Why the future of streaming TV services like Netflix and Hulu is the cable bundle

What One Day at a Time’s cancellation, Netflix’s battle to retain streaming rights to Friends, and recent Disney announcements have in common. The cancellation of Netflix’s critically beloved cult favorite sitcom One Day at a Time felt like some weird crossed Rubicon for the streaming era — even more so than Netflix canceling the cult comedy American Vandal or Hulu deciding not to order a second season of its Sean Penn-starring The First. (Both events happened in 2018.) One Day at a Time was ostensibly the kind of show the streaming revolution was supposed to support. Its audience might have been small — not that we have any real way of knowing — but it was deeply loyal to the series. What’s more, the show’s majority Latinx cast, as well as its incredibly diverse writers’ room, felt like a prime example of Netflix’s recent attempts to position itself as a home for stories from voices that are rarely front and center in film and television. But none of that ultimately mattered. Whatever the show’s viewership, it was too small for Netflix to justify a fourth season. And in a self-flagellating Twitter thread, the streaming service seemed to suggest that the show’s cancellation was,...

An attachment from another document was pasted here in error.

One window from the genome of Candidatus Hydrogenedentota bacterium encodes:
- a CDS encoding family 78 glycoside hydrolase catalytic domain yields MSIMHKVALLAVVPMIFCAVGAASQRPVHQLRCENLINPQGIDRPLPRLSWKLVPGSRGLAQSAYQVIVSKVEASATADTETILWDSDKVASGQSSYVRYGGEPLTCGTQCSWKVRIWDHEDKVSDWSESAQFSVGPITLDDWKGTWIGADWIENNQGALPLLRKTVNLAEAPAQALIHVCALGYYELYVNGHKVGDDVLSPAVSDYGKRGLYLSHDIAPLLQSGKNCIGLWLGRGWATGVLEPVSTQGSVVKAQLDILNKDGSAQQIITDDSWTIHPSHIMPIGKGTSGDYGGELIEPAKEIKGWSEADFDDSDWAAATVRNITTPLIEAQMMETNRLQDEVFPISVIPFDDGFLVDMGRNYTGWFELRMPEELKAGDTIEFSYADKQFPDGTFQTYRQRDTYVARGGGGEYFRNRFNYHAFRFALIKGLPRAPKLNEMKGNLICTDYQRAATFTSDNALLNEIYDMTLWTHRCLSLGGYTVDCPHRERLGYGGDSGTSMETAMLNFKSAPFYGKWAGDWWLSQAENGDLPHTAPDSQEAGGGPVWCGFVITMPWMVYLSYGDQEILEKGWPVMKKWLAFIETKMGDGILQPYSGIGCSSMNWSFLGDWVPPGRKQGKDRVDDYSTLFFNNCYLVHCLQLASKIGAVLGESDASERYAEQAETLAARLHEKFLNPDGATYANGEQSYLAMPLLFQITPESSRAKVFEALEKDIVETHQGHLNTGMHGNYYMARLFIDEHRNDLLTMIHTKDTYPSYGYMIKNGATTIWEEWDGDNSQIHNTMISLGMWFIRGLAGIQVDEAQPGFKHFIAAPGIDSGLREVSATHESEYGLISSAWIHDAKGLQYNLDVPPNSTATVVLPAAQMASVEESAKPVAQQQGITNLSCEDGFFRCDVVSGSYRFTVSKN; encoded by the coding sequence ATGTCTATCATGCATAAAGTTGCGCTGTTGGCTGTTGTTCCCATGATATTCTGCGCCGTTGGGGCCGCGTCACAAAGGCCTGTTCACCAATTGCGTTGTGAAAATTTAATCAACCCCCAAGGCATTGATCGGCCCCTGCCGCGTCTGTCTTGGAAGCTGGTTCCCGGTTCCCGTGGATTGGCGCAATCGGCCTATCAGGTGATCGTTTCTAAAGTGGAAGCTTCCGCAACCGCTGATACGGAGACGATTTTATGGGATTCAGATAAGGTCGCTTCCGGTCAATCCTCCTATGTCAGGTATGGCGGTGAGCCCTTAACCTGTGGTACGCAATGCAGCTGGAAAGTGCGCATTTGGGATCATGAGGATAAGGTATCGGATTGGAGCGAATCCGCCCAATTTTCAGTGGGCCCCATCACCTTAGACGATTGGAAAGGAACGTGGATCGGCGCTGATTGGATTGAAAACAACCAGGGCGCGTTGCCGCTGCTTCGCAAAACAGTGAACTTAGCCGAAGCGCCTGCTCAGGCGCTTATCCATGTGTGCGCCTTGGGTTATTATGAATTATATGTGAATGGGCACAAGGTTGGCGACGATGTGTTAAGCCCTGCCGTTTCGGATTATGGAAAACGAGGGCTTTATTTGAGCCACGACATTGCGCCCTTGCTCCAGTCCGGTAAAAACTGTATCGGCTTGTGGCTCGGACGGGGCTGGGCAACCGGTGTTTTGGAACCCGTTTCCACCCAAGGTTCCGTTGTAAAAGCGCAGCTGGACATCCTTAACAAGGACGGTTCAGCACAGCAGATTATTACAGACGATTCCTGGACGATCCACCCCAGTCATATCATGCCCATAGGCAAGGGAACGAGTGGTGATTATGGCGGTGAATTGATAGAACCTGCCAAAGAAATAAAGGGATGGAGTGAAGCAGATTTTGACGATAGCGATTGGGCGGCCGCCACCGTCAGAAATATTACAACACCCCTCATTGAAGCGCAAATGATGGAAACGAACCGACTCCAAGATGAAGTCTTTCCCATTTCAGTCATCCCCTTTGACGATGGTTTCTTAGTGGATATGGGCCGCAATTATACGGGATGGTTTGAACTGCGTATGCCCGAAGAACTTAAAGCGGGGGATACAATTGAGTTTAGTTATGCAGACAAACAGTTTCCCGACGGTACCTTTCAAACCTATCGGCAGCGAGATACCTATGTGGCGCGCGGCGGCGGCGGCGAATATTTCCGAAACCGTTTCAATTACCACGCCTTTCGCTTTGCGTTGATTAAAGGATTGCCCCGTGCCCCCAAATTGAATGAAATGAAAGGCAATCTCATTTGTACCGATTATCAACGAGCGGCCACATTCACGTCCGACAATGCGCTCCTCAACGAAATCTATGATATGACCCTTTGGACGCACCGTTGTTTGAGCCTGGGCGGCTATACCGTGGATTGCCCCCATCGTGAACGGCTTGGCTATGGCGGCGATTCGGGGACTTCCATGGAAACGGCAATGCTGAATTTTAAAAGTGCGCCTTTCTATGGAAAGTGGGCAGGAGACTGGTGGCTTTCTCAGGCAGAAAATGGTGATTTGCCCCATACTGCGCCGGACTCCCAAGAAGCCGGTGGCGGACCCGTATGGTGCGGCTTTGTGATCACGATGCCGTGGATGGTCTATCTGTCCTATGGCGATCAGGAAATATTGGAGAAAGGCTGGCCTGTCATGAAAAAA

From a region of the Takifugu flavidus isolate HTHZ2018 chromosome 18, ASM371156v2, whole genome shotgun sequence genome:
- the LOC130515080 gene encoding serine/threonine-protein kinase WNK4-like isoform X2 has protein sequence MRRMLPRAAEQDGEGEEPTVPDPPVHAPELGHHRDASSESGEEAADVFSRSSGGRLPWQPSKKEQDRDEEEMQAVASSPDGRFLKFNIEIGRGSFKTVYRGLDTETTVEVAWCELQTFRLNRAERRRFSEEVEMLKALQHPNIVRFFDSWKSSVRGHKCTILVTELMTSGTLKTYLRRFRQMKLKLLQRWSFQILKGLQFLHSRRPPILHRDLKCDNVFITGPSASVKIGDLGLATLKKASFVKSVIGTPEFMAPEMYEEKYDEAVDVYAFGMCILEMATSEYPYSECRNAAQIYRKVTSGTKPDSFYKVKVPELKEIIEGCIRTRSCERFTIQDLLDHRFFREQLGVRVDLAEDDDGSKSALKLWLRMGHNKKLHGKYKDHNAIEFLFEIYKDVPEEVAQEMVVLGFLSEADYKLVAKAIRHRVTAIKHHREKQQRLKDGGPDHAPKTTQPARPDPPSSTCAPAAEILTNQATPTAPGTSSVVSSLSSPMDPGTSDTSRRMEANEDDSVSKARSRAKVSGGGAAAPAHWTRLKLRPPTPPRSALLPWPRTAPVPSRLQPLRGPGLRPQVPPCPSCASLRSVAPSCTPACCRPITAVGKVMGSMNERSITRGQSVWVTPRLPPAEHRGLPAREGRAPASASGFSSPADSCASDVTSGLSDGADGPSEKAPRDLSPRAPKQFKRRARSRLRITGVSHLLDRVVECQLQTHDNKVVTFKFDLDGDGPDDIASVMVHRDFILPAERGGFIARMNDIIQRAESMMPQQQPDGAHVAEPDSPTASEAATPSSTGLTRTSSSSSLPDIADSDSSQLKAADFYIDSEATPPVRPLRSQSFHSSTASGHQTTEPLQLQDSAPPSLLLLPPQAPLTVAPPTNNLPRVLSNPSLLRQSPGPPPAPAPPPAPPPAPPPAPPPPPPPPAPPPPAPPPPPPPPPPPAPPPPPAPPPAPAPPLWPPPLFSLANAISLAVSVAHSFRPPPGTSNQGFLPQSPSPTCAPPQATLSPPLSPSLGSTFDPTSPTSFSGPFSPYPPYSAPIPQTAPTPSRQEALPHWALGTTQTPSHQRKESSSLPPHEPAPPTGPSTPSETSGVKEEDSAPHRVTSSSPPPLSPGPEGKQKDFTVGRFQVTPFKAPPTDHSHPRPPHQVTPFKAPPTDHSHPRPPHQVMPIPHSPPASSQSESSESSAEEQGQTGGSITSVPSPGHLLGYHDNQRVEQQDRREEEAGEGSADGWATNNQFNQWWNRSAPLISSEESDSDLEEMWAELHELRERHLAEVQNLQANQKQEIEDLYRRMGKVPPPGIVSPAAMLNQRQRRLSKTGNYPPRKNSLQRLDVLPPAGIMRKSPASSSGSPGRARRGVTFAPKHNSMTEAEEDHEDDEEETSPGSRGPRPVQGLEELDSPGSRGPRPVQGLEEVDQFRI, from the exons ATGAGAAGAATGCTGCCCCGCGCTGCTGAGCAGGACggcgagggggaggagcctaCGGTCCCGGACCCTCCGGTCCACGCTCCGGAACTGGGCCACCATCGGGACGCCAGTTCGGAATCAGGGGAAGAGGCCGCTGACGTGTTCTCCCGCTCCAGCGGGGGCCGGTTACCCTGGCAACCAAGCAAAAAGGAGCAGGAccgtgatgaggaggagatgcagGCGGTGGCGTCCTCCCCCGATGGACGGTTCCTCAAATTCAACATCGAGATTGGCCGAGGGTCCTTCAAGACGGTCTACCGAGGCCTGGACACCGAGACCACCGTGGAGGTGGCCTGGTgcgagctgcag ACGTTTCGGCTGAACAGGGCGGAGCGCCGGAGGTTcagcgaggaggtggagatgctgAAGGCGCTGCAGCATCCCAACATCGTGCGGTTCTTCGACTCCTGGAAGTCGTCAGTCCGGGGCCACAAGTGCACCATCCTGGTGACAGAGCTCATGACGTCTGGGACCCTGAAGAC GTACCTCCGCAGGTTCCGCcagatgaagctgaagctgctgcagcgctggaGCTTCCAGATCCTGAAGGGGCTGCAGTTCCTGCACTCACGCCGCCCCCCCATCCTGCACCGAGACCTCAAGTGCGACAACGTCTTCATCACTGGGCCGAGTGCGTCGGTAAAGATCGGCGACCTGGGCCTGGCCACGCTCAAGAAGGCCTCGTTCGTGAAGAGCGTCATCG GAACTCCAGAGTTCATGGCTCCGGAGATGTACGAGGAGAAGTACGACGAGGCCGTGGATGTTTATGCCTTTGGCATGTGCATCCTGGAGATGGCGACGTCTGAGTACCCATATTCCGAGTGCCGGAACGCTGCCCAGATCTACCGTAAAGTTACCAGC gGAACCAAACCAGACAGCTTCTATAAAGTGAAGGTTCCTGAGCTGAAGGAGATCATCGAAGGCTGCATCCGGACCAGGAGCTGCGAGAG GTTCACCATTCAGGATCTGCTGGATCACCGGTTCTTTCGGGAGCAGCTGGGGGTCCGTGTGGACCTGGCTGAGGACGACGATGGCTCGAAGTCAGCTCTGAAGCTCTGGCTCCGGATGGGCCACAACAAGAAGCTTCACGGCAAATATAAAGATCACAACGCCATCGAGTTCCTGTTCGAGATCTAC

The Gun Lock That A Child Can Open With A Paperclip

In 2010 a three-year-old child was killed because access was gained to a gun safe that contained a handgun. The little boy was the son of a Deputy Sheriff in Vancouver, Washington who had been issued the safe by his department. Unfortunately, that department knew nothing about how to analyze the security of gun safes so they had no idea of how easily that safe could be opened. I wrote about these events and the insecurity of many gun safe designs that were produced by different companies, including Stack-On Corporation, one of the largest supplier of safes in the country. I was also co-counsel in a Class Action lawsuit against the company for their defective security designs in several different safes that they sold. Not much has changed in the design of either gun safes or gunlocks since then. One of my colleagues, Dave Goetzinger, as the result of our findings in 2012, has studiously analyzed many different gun safes and gun locks, including cable locks that are produced under a federal grant and distributed to law enforcement agencies.  His web site should put every parent on notice of the security flaws in many of the safes that are being sold today, and represented as secu...